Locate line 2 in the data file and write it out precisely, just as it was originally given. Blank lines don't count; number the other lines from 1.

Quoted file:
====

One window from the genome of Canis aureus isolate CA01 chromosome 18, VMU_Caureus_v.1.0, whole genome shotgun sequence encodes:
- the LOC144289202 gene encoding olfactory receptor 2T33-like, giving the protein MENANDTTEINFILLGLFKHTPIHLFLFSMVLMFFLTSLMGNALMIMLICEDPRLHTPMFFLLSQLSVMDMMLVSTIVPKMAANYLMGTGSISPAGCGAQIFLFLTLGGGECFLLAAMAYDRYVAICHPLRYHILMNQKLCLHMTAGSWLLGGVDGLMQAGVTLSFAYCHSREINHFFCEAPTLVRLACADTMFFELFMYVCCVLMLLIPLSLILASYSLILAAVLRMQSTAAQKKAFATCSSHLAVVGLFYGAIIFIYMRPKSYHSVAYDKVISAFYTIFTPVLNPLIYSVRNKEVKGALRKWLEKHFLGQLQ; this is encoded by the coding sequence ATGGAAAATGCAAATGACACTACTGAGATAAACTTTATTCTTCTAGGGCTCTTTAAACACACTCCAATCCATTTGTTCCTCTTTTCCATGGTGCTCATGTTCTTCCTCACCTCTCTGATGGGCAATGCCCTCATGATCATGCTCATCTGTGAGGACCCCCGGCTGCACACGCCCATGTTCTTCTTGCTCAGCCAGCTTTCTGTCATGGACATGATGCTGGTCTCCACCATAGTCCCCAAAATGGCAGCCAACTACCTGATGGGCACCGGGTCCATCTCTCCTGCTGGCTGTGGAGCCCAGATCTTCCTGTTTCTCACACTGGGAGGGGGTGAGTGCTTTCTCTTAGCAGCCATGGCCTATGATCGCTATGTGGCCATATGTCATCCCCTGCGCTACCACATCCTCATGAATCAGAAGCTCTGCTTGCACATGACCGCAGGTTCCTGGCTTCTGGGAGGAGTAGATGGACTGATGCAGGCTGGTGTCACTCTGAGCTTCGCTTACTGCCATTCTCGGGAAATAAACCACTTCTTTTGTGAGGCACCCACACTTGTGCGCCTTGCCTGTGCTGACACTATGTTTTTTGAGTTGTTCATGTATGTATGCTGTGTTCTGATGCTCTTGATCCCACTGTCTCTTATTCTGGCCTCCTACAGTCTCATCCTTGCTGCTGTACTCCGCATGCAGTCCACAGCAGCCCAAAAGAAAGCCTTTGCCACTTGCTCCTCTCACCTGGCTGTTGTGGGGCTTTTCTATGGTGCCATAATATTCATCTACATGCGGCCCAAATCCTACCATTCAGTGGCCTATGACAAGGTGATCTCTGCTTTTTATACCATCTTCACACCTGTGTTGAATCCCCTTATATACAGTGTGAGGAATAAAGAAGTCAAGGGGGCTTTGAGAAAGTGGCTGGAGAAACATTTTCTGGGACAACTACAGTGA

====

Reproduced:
- the LOC144289202 gene encoding olfactory receptor 2T33-like, giving the protein MENANDTTEINFILLGLFKHTPIHLFLFSMVLMFFLTSLMGNALMIMLICEDPRLHTPMFFLLSQLSVMDMMLVSTIVPKMAANYLMGTGSISPAGCGAQIFLFLTLGGGECFLLAAMAYDRYVAICHPLRYHILMNQKLCLHMTAGSWLLGGVDGLMQAGVTLSFAYCHSREINHFFCEAPTLVRLACADTMFFELFMYVCCVLMLLIPLSLILASYSLILAAVLRMQSTAAQKKAFATCSSHLAVVGLFYGAIIFIYMRPKSYHSVAYDKVISAFYTIFTPVLNPLIYSVRNKEVKGALRKWLEKHFLGQLQ; this is encoded by the coding sequence ATGGAAAATGCAAATGACACTACTGAGATAAACTTTATTCTTCTAGGGCTCTTTAAACACACTCCAATCCATTTGTTCCTCTTTTCCATGGTGCTCATGTTCTTCCTCACCTCTCTGATGGGCAATGCCCTCATGATCATGCTCATCTGTGAGGACCCCCGGCTGCACACGCCCATGTTCTTCTTGCTCAGCCAGCTTTCTGTCATGGACATGATGCTGGTCTCCACCATAGTCCCCAAAATGGCAGCCAACTACCTGATGGGCACCGGGTCCATCTCTCCTGCTGGCTGTGGAGCCCAGATCTTCCTGTTTCTCACACTGGGAGGGGGTGAGTGCTTTCTCTTAGCAGCCATGGCCTATGATCGCTATGTGGCCATATGTCATCCCCTGCGCTACCACATCCTCATGAATCAGAAGCTCTGCTTGCACATGACCGCAGGTTCCTGGCTTCTGGGAGGAGTAGATGGACTGATGCAGGCTGGTGTCACTCTGAGCTTCGCTTACTGCCATTCTCGGGAAATAAACCACTTCTTTTGTGAGGCACCCACACTTGTGCGCCTTGCCTGTGCTGACACTATGTTTTTTGAGTTGTTCATGTATGTATGCTGTGTTCTGATGCTCTTGATCCCACTGTCTCTTATTCTGGCCTCCTACAGTCTCATCCTTGCTGCTGTACTCCGCATGCAGTCCACAGCAGCCCAAAAGAAAGCCTTTGCCACTTGCTCCTCTCACCTGGCTGTTGTGGGGCTTTTCTATGGTGCCATAATATTCATCTACATGCGGCCCAAATCCTACCATTCAGTGGCCTATGACAAGGTGATCTCTGCTTTTTATACCATCTTCACACCTGTGTTGAATCCCCTTATATACAGTGTGAGGAATAAAGAAGTCAAGGGGGCTTTGAGAAAGTGGCTGGAGAAACATTTTCTGGGACAACTACAGTGA